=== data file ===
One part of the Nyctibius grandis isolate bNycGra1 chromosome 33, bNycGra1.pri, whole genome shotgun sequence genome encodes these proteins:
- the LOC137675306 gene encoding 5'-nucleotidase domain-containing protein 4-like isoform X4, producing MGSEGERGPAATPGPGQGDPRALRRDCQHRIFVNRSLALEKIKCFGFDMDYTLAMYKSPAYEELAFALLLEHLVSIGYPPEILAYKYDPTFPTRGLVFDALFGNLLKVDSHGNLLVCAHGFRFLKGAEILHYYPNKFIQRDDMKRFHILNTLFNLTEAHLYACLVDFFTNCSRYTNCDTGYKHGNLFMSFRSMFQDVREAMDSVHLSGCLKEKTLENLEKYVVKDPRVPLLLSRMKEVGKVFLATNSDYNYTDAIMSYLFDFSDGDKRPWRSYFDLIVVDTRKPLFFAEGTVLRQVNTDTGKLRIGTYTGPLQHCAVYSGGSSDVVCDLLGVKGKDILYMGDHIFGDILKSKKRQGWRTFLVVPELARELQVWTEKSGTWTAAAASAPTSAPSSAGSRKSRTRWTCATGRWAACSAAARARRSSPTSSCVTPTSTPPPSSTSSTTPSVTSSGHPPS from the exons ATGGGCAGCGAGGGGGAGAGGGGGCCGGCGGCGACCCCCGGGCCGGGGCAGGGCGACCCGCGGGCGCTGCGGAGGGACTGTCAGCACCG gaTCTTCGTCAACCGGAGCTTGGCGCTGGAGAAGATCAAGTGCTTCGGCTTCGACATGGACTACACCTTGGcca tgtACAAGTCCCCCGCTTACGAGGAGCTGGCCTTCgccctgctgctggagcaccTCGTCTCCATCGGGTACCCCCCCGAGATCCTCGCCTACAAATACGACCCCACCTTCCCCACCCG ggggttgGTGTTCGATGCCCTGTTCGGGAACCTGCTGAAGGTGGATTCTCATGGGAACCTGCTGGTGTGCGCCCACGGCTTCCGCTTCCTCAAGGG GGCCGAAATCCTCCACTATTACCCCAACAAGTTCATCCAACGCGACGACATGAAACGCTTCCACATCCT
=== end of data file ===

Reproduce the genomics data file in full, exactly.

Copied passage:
One part of the Nyctibius grandis isolate bNycGra1 chromosome 33, bNycGra1.pri, whole genome shotgun sequence genome encodes these proteins:
- the LOC137675306 gene encoding 5'-nucleotidase domain-containing protein 4-like isoform X4, producing MGSEGERGPAATPGPGQGDPRALRRDCQHRIFVNRSLALEKIKCFGFDMDYTLAMYKSPAYEELAFALLLEHLVSIGYPPEILAYKYDPTFPTRGLVFDALFGNLLKVDSHGNLLVCAHGFRFLKGAEILHYYPNKFIQRDDMKRFHILNTLFNLTEAHLYACLVDFFTNCSRYTNCDTGYKHGNLFMSFRSMFQDVREAMDSVHLSGCLKEKTLENLEKYVVKDPRVPLLLSRMKEVGKVFLATNSDYNYTDAIMSYLFDFSDGDKRPWRSYFDLIVVDTRKPLFFAEGTVLRQVNTDTGKLRIGTYTGPLQHCAVYSGGSSDVVCDLLGVKGKDILYMGDHIFGDILKSKKRQGWRTFLVVPELARELQVWTEKSGTWTAAAASAPTSAPSSAGSRKSRTRWTCATGRWAACSAAARARRSSPTSSCVTPTSTPPPSSTSSTTPSVTSSGHPPS from the exons ATGGGCAGCGAGGGGGAGAGGGGGCCGGCGGCGACCCCCGGGCCGGGGCAGGGCGACCCGCGGGCGCTGCGGAGGGACTGTCAGCACCG gaTCTTCGTCAACCGGAGCTTGGCGCTGGAGAAGATCAAGTGCTTCGGCTTCGACATGGACTACACCTTGGcca tgtACAAGTCCCCCGCTTACGAGGAGCTGGCCTTCgccctgctgctggagcaccTCGTCTCCATCGGGTACCCCCCCGAGATCCTCGCCTACAAATACGACCCCACCTTCCCCACCCG ggggttgGTGTTCGATGCCCTGTTCGGGAACCTGCTGAAGGTGGATTCTCATGGGAACCTGCTGGTGTGCGCCCACGGCTTCCGCTTCCTCAAGGG GGCCGAAATCCTCCACTATTACCCCAACAAGTTCATCCAACGCGACGACATGAAACGCTTCCACATCCT